February is Heart Health Month!
Should I take an Omega-3 supplement for my heart or should I just eat more fish? What if I am vegetarian or vegan? And what are the other benefits of Omega-3’s?
No doubt by now you’ve heard a lot about Omega-3’s. You may have wondered—should I take a supplement? If so, does it really matter which brand I choose? Or should I just incorporate more Omega-3’s into my diet? What exactly do they do? What if I’m vegetarian or vegan and don’t want to eat fish or take a fish oil supplement?
Well, wonder no more! Here’s an all-inclusive look at how Omega-3’s function in the body and what diseases they may help you to stave off, as well as information about increasing your Omega-3 intake whether you are vegetarian/vegan or not.
Omega-3 fatty acids regulate cellular processes as well as producing and balancing hormones. Hormones are critical to the proper functioning of all the body’s systems. Think of them as messengers who tell the body and the brain what to do as far as metabolizing food, sleeping, mood, reproduction, and so on. Omega-3’s also increase cell membrane permeability for better nutrient absorption into the cells and they also help keep toxins out of your cells for better cell health and longevity. Healthy fats are also important in helping the body absorb fat soluble vitamins A, D, and E, and K (from food or from supplements).
Your body does not produce Omega-3’s, they come only from your diet or from supplements. There are two Omega 3’s, known as EPA and DHA. In addition to their role in hormone production and cell permeability, Omega-3’s are also anti-inflammatory. Inflammation is the source of almost all disease including heart disease so increasing your Omega-3 intake is a great way to lower your risk of heart and other diseases.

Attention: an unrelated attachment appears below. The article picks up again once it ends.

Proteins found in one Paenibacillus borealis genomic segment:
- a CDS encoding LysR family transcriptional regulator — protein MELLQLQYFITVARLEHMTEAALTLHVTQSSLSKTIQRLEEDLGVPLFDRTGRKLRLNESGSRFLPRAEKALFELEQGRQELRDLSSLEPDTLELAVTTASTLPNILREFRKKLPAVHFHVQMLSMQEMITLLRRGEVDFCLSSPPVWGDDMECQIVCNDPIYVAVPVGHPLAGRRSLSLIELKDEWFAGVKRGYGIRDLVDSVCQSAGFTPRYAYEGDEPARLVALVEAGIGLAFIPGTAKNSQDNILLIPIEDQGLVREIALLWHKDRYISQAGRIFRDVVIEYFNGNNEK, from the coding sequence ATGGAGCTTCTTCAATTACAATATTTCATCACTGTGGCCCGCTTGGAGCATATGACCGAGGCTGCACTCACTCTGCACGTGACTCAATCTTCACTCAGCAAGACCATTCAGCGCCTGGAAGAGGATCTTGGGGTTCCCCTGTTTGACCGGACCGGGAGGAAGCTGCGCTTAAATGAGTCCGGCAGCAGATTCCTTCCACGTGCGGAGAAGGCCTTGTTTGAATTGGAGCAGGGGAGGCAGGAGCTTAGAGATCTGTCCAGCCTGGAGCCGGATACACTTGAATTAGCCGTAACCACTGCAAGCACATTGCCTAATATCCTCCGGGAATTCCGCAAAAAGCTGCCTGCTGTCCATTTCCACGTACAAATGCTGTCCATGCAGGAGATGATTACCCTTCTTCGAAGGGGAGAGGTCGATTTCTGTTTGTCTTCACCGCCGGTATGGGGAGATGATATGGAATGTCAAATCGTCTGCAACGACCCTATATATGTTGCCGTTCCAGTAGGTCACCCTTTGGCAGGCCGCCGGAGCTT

The potential heart health benefits of Omega 3’s:
- Helps with lowering blood pressure
- Helps with lowering LDL (bad) cholesterol
- Helps with keeping the heart beating regularly
- Helps reduce the risk of a heart attack
- Helps reduce the risk of stroke by thinning the blood
Some additional potential benefits of Omega 3’s:
- Can help with balancing blood sugar which helps curb sugar and carb cravings thereby lowering the risk of diabetes and obesity
- Supports myelin sheath strength (the fatty acid layer that covers nerve fibers in the brain)–this helps with brain synapse function for better mental focus and brain health
- Can help with memory and with reducing the risk of Alzheimer’s disease which is again related to inflammation
- Can help with ADD, ADHD, and dyslexia
- Can help maintain a positive mood
- Can help with mood disorders such as depression and bipolar disorder– for mood disorders, you should take a high EPA fish oil supplement
- DHA supplementation was shown in one study to reduce stress and aggression
- Can help with osteoarthritis and rheumatoid arthritis– for arthritis, it is best to take an Omega 3-6-9 combination supplement